Is Edelman right about being authentic?

Global PR consultancy Edelman is merging its online “brands” with a mission of creating “authentic communications” – I quote:

Edelman Digital’s mission is to create authentic communications programs that enable conversation and collaboration between companies, brands and their audiences across an increasingly complex digital landscape.

A new blog expands on The Principles of Authentic Communications:

Our USP / point-of-difference at Edelman Digital can be summed up in two words: Authentic Communications. Frankly, getting to those two words was the easy part; delivering on that promise is anything but. That said, it is what we will strive to acheive for every client, every day.

[Yes, the typo was in the original post]

Staking claim to the term was always a risk – not just for the consultancy, but its clients.  Already Wal-Mart’s latest online efforts, an employee blog (apparently not even created by Edelman this time) are being criticised for lacking authenticity.   

I find the concept of trying to “own” a word to be rather bizarre, but at least Edelman doesn’t appear to have tried to trademark “authentic”.  Nevertheless, Strumpette has already turned her wicked eye to the initiative – so I decided to check out this word: authentic.

Its etymology is from the Greek “to accomplish or master”, meaning authoritative, indicating a basis of fact, conforming to an original, trustworthy, not imitating.  Synonyms are genuine and bona fide – implying sincerity of intention.

Who could argue with an aim of mastery or authority?  If PR is to be respected, it needs to be trustworthy, genuine and have sincerity of intention.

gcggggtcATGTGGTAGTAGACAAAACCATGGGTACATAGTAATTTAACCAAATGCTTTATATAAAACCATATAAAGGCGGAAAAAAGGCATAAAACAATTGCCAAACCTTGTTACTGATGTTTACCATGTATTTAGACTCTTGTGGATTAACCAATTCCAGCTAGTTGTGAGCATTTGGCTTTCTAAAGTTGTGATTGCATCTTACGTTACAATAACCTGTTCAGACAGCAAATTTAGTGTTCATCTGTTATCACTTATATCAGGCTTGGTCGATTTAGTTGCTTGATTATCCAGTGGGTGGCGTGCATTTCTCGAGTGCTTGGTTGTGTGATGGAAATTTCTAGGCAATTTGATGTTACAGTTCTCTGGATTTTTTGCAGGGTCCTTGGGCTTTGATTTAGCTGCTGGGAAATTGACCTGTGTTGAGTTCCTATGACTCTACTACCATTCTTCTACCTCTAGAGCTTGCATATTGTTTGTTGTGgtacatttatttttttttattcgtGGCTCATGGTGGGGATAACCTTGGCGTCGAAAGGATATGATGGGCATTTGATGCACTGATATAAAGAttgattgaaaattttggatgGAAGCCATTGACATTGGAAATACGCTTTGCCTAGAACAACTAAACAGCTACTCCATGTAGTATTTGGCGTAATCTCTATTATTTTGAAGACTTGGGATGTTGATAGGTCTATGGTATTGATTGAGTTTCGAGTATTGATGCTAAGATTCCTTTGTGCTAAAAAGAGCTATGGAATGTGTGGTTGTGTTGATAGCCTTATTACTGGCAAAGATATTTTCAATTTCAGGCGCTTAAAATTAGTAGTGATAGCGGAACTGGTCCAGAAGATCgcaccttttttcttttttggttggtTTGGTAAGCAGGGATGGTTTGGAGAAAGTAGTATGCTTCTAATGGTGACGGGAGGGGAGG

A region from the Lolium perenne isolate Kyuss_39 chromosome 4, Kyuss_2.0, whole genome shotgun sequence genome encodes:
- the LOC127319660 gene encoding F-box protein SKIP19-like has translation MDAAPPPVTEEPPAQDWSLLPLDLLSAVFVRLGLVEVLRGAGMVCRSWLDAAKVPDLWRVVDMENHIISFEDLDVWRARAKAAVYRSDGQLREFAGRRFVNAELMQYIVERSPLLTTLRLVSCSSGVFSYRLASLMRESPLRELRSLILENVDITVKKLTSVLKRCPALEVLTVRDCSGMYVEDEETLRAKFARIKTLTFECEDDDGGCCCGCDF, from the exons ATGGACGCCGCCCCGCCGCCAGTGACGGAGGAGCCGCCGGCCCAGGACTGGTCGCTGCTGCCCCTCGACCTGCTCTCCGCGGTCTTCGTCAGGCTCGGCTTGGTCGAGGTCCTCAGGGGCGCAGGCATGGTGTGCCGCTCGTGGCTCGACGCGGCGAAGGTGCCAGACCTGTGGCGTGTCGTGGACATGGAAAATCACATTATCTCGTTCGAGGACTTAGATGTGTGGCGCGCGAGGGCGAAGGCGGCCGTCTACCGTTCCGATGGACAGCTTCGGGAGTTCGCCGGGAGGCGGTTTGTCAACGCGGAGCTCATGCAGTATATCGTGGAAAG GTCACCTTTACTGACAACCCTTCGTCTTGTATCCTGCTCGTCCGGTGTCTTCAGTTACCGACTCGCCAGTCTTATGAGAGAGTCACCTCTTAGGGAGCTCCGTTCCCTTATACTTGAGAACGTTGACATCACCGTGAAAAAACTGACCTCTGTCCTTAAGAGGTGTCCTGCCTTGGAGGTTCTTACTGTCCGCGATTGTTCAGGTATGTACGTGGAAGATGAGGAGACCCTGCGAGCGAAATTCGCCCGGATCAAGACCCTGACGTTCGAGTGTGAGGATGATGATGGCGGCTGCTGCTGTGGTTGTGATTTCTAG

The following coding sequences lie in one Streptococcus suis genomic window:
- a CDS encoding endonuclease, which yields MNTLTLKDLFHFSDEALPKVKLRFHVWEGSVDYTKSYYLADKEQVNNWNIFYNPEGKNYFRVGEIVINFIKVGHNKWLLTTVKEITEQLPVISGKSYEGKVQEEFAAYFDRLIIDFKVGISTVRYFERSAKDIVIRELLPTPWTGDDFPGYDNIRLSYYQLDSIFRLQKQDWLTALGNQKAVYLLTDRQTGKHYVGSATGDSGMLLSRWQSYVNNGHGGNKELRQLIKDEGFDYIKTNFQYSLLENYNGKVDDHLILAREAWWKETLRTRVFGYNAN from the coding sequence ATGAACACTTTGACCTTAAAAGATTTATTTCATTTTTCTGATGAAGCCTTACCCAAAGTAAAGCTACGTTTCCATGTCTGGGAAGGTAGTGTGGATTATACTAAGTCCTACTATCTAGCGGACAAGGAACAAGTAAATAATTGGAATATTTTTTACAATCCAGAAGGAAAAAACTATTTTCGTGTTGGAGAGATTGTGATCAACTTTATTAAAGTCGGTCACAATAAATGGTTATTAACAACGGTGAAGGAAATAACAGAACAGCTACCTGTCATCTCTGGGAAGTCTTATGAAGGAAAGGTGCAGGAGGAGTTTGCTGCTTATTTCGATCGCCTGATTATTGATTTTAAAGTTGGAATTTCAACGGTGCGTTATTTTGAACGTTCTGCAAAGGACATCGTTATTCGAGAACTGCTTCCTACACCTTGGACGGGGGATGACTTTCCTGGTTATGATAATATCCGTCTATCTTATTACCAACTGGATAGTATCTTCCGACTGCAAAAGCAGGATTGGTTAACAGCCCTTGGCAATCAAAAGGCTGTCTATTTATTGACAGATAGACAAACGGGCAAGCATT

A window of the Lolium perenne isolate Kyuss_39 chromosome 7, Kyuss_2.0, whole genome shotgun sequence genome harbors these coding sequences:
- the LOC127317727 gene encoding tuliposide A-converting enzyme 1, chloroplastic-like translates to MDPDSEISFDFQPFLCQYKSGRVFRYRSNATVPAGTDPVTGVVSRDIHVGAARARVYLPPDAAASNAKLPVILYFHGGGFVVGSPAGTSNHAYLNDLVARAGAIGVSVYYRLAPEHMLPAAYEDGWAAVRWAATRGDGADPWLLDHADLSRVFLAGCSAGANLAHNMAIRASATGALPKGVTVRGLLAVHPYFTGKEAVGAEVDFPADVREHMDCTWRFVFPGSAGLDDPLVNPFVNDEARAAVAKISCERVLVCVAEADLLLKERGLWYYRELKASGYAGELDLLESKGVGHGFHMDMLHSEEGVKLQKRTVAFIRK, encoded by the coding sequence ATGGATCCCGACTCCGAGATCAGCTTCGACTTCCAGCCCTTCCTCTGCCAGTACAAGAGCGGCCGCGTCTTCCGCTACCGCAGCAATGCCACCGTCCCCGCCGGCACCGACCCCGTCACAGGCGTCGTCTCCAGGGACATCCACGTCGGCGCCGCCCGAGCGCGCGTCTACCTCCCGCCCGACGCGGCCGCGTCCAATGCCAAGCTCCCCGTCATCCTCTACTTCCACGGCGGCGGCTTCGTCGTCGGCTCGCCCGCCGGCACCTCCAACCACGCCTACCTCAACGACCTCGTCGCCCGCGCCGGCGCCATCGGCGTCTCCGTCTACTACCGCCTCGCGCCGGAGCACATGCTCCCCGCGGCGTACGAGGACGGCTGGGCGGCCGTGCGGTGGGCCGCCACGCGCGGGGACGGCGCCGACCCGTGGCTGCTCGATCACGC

But authenticity is quite a claim for any form of communications – it seems to rule out any attempt at persuasion, unless you are open and honest about your motives.  Can you guarantee that every statement is 100% factual and accurate?  What about perspectives or interpretation?

Creating a “brand concept” is easy – but living any promise is harder, especially when it appears to be value driven.  It will be very hard to achieve a reputation for authentic communications.  So is Edelman right to even strive for this goal – are such mission statements of any use in reality?  Will staff be assessed on the authenticity of their communications – from the pitch process to every client statement?  Does that rule out gossip around the watercooler?

Authentic communications seems a worthy ambition (although very badly expressed in corporate gobblygook), but is it just a normative ideal or will Edelman be able to live up to their claims in reality.  That takes real authenticity.

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Heather Yaxley

Heather Yaxley is passionate about PR - teaching the CIPR qualifications, lecturing part-time at Bournemouth University and running the Motor Industry Public Affairs Association (MIPAA). I'm undertaking a PhD looking at Career Strategies in PR. I love sharing ideas and knowledge - connecting news and views by blogging on public relations and educational developments, especially relating to accelerated and active learning. I'm also a published author, qualified trainer and experienced consultant.

5 thoughts on “Is Edelman right about being authentic?”

  1. Hmmm. “Authentic” PR (i.e., real, traditional, genuine, significant, purposive, factual – take your pick from my dictionary). Makes me wonder what they’ve been doing for the past umpteen years.

  2. Hello! I’ve been reading your blog for a while and thought this was an interesting post – this was the first I heard Edelman was merging its online brands. As you wrote, Heather,…authenticity is quite a claim for any form of communications. While it’s an admirable mission, it makes one wonder why Edelman hasn’t strived to be authentic in the past? And furthermore, how are they going to assess their authenticity?

  3. Greg and Lindsay – thanks for your thoughts. It is interesting that if you say you are now doing something, the implication is that you weren’t doing this before.

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